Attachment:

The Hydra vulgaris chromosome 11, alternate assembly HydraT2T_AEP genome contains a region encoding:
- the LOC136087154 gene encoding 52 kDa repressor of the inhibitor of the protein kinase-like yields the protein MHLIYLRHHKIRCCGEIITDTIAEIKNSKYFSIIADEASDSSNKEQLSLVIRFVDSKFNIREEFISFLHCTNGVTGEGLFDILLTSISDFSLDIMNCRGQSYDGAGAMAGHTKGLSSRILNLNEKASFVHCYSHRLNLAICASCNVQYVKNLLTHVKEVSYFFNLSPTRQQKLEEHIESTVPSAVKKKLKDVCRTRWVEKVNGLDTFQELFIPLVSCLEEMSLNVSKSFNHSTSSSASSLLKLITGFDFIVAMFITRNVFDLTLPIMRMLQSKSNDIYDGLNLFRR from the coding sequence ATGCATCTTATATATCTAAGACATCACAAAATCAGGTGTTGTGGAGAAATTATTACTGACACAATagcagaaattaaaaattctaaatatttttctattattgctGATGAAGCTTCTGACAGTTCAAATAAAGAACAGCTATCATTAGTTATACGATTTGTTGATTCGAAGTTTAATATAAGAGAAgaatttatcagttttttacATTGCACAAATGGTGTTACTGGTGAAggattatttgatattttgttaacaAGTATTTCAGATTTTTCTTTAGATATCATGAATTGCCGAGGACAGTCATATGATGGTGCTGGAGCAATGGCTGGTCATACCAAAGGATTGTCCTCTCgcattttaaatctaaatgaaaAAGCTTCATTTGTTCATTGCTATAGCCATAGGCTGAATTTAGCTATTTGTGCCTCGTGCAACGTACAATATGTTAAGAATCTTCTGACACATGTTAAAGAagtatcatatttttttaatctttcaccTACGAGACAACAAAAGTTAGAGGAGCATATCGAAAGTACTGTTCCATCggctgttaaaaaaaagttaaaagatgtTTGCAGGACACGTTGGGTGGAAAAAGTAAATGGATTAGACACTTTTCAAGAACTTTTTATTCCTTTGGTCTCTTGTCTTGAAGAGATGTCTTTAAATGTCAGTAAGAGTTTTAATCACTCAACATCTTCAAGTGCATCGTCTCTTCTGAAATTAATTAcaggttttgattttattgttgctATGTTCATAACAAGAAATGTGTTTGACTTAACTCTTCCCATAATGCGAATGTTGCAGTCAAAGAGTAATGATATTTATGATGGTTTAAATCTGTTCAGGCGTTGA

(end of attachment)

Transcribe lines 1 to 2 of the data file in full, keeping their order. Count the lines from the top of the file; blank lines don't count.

The Hydra vulgaris chromosome 11, alternate assembly HydraT2T_AEP genome contains a region encoding:
- the LOC136087154 gene encoding 52 kDa repressor of the inhibitor of the protein kinase-like yields the protein MHLIYLRHHKIRCCGEIITDTIAEIKNSKYFSIIADEASDSSNKEQLSLVIRFVDSKFNIREEFISFLHCTNGVTGEGLFDILLTSISDFSLDIMNCRGQSYDGAGAMAGHTKGLSSRILNLNEKASFVHCYSHRLNLAICASCNVQYVKNLLTHVKEVSYFFNLSPTRQQKLEEHIESTVPSAVKKKLKDVCRTRWVEKVNGLDTFQELFIPLVSCLEEMSLNVSKSFNHSTSSSASSLLKLITGFDFIVAMFITRNVFDLTLPIMRMLQSKSNDIYDGLNLFRR from the coding sequence ATGCATCTTATATATCTAAGACATCACAAAATCAGGTGTTGTGGAGAAATTATTACTGACACAATagcagaaattaaaaattctaaatatttttctattattgctGATGAAGCTTCTGACAGTTCAAATAAAGAACAGCTATCATTAGTTATACGATTTGTTGATTCGAAGTTTAATATAAGAGAAgaatttatcagttttttacATTGCACAAATGGTGTTACTGGTGAAggattatttgatattttgttaacaAGTATTTCAGATTTTTCTTTAGATATCATGAATTGCCGAGGACAGTCATATGATGGTGCTGGAGCAATGGCTGGTCATACCAAAGGATTGTCCTCTCgcattttaaatctaaatgaaaAAGCTTCATTTGTTCATTGCTATAGCCATAGGCTGAATTTAGCTATTTGTGCCTCGTGCAACGTACAATATGTTAAGAATCTTCTGACACATGTTAAAGAagtatcatatttttttaatctttcaccTACGAGACAACAAAAGTTAGAGGAGCATATCGAAAGTACTGTTCCATCggctgttaaaaaaaagttaaaagatgtTTGCAGGACACGTTGGGTGGAAAAAGTAAATGGATTAGACACTTTTCAAGAACTTTTTATTCCTTTGGTCTCTTGTCTTGAAGAGATGTCTTTAAATGTCAGTAAGAGTTTTAATCACTCAACATCTTCAAGTGCATCGTCTCTTCTGAAATTAATTAcaggttttgattttattgttgctATGTTCATAACAAGAAATGTGTTTGACTTAACTCTTCCCATAATGCGAATGTTGCAGTCAAAGAGTAATGATATTTATGATGGTTTAAATCTGTTCAGGCGTTGA